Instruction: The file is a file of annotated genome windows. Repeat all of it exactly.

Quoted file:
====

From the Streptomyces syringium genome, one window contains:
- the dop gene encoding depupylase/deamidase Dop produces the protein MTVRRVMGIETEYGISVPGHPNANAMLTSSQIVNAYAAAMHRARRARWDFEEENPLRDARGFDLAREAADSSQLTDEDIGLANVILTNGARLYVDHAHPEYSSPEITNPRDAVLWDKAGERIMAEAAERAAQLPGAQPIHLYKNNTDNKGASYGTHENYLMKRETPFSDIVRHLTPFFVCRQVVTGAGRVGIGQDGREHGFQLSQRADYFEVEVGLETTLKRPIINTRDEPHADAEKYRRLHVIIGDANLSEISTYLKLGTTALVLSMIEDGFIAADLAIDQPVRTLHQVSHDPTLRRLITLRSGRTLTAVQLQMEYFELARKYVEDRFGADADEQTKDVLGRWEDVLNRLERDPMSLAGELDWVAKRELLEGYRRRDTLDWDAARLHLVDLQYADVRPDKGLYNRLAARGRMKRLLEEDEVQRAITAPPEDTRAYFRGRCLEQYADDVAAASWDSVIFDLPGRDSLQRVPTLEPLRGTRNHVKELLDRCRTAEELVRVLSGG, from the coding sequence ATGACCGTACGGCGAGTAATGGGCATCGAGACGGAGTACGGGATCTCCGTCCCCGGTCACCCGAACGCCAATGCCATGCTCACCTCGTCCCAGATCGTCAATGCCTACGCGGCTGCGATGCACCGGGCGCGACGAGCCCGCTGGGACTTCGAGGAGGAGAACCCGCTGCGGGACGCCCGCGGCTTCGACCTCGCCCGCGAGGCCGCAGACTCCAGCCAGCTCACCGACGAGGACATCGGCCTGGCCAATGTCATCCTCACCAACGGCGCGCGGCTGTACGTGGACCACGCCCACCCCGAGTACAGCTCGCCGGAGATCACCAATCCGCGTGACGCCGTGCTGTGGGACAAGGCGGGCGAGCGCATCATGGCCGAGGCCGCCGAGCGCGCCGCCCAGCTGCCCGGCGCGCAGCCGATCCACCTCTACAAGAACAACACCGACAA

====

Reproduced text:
From the Streptomyces syringium genome, one window contains:
- the dop gene encoding depupylase/deamidase Dop produces the protein MTVRRVMGIETEYGISVPGHPNANAMLTSSQIVNAYAAAMHRARRARWDFEEENPLRDARGFDLAREAADSSQLTDEDIGLANVILTNGARLYVDHAHPEYSSPEITNPRDAVLWDKAGERIMAEAAERAAQLPGAQPIHLYKNNTDNKGASYGTHENYLMKRETPFSDIVRHLTPFFVCRQVVTGAGRVGIGQDGREHGFQLSQRADYFEVEVGLETTLKRPIINTRDEPHADAEKYRRLHVIIGDANLSEISTYLKLGTTALVLSMIEDGFIAADLAIDQPVRTLHQVSHDPTLRRLITLRSGRTLTAVQLQMEYFELARKYVEDRFGADADEQTKDVLGRWEDVLNRLERDPMSLAGELDWVAKRELLEGYRRRDTLDWDAARLHLVDLQYADVRPDKGLYNRLAARGRMKRLLEEDEVQRAITAPPEDTRAYFRGRCLEQYADDVAAASWDSVIFDLPGRDSLQRVPTLEPLRGTRNHVKELLDRCRTAEELVRVLSGG, from the coding sequence ATGACCGTACGGCGAGTAATGGGCATCGAGACGGAGTACGGGATCTCCGTCCCCGGTCACCCGAACGCCAATGCCATGCTCACCTCGTCCCAGATCGTCAATGCCTACGCGGCTGCGATGCACCGGGCGCGACGAGCCCGCTGGGACTTCGAGGAGGAGAACCCGCTGCGGGACGCCCGCGGCTTCGACCTCGCCCGCGAGGCCGCAGACTCCAGCCAGCTCACCGACGAGGACATCGGCCTGGCCAATGTCATCCTCACCAACGGCGCGCGGCTGTACGTGGACCACGCCCACCCCGAGTACAGCTCGCCGGAGATCACCAATCCGCGTGACGCCGTGCTGTGGGACAAGGCGGGCGAGCGCATCATGGCCGAGGCCGCCGAGCGCGCCGCCCAGCTGCCCGGCGCGCAGCCGATCCACCTCTACAAGAACAACACCGACAA